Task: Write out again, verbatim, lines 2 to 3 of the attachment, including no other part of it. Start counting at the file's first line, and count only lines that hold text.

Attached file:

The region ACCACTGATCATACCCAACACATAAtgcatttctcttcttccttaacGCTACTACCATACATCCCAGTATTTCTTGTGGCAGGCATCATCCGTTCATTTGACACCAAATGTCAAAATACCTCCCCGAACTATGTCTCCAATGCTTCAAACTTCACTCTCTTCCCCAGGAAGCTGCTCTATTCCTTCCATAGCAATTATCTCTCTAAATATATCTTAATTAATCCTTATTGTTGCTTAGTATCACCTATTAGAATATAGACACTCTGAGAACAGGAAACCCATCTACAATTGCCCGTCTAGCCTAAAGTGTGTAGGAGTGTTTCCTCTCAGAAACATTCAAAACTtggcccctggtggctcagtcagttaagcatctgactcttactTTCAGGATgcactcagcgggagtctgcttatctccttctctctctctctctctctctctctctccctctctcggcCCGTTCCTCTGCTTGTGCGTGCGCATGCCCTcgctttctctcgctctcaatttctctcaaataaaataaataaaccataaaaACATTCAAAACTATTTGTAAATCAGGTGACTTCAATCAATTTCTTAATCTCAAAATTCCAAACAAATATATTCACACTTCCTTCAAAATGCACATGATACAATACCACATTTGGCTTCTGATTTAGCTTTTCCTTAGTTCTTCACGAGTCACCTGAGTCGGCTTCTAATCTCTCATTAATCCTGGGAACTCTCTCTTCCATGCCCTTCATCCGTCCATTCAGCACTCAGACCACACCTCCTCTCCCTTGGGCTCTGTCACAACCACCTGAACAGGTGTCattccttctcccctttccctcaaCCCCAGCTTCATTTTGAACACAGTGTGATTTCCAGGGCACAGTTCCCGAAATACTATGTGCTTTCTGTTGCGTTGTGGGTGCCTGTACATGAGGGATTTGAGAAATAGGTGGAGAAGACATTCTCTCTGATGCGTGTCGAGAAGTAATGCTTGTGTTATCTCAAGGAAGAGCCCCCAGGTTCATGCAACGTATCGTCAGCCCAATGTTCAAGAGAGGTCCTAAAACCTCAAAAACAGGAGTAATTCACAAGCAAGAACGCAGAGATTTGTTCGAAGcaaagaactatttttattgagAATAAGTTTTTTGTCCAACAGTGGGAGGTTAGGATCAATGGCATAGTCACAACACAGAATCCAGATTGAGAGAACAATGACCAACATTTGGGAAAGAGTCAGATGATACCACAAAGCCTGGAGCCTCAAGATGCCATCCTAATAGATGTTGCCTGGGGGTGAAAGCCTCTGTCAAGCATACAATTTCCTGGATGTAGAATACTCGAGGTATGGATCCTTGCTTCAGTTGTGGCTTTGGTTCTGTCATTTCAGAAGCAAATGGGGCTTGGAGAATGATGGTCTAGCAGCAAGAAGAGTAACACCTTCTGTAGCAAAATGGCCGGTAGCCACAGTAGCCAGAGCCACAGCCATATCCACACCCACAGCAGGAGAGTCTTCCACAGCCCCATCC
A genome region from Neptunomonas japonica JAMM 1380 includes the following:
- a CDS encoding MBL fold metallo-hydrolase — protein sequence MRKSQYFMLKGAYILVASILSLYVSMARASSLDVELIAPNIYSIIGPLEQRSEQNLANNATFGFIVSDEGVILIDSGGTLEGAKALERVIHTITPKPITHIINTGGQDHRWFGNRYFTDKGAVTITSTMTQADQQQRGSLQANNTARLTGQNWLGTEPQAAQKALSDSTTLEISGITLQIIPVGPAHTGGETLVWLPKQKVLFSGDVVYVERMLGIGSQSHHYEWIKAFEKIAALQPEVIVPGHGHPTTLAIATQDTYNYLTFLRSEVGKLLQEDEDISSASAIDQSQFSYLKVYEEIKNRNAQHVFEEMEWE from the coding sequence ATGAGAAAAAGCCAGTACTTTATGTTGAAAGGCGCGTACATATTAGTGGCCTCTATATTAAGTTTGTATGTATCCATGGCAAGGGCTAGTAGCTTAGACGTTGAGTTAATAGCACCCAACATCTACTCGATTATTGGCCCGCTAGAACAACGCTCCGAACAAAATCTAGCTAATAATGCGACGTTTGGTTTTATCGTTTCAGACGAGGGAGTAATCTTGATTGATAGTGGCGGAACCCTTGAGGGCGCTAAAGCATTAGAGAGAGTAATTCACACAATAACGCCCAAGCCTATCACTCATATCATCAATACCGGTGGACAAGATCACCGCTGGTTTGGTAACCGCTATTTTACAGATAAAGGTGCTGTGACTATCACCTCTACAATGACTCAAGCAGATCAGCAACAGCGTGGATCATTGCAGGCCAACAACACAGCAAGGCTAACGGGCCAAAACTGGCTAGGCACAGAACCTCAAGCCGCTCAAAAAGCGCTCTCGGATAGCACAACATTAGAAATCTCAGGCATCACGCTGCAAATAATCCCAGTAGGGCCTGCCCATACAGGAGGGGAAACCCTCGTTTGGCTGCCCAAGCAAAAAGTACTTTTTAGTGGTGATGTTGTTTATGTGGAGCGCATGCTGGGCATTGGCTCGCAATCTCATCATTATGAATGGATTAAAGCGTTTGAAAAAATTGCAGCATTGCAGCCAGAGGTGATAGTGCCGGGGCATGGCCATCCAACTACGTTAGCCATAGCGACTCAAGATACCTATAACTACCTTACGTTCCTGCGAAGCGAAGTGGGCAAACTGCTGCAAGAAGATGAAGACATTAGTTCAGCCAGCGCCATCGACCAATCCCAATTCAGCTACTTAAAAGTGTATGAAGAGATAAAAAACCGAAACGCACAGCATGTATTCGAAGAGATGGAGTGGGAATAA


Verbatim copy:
A genome region from Neptunomonas japonica JAMM 1380 includes the following:
- a CDS encoding MBL fold metallo-hydrolase — protein sequence MRKSQYFMLKGAYILVASILSLYVSMARASSLDVELIAPNIYSIIGPLEQRSEQNLANNATFGFIVSDEGVILIDSGGTLEGAKALERVIHTITPKPITHIINTGGQDHRWFGNRYFTDKGAVTITSTMTQADQQQRGSLQANNTARLTGQNWLGTEPQAAQKALSDSTTLEISGITLQIIPVGPAHTGGETLVWLPKQKVLFSGDVVYVERMLGIGSQSHHYEWIKAFEKIAALQPEVIVPGHGHPTTLAIATQDTYNYLTFLRSEVGKLLQEDEDISSASAIDQSQFSYLKVYEEIKNRNAQHVFEEMEWE from the coding sequence ATGAGAAAAAGCCAGTACTTTATGTTGAAAGGCGCGTACATATTAGTGGCCTCTATATTAAGTTTGTATGTATCCATGGCAAGGGCTAGTAGCTTAGACGTTGAGTTAATAGCACCCAACATCTACTCGATTATTGGCCCGCTAGAACAACGCTCCGAACAAAATCTAGCTAATAATGCGACGTTTGGTTTTATCGTTTCAGACGAGGGAGTAATCTTGATTGATAGTGGCGGAACCCTTGAGGGCGCTAAAGCATTAGAGAGAGTAATTCACACAATAACGCCCAAGCCTATCACTCATATCATCAATACCGGTGGACAAGATCACCGCTGGTTTGGTAACCGCTATTTTACAGATAAAGGTGCTGTGACTATCACCTCTACAATGACTCAAGCAGATCAGCAACAGCGTGGATCATTGCAGGCCAACAACACAGCAAGGCTAACGGGCCAAAACTGGCTAGGCACAGAACCTCAAGCCGCTCAAAAAGCGCTCTCGGATAGCACAACATTAGAAATCTCAGGCATCACGCTGCAAATAATCCCAGTAGGGCCTGCCCATACAGGAGGGGAAACCCTCGTTTGGCTGCCCAAGCAAAAAGTACTTTTTAGTGGTGATGTTGTTTATGTGGAGCGCATGCTGGGCATTGGCTCGCAATCTCATCATTATGAATGGATTAAAGCGTTTGAAAAAATTGCAGCATTGCAGCCAGAGGTGATAGTGCCGGGGCATGGCCATCCAACTACGTTAGCCATAGCGACTCAAGATACCTATAACTACCTTACGTTCCTGCGAAGCGAAGTGGGCAAACTGCTGCAAGAAGATGAAGACATTAGTTCAGCCAGCGCCATCGACCAATCCCAATTCAGCTACTTAAAAGTGTATGAAGAGATAAAAAACCGAAACGCACAGCATGTATTCGAAGAGATGGAGTGGGAATAA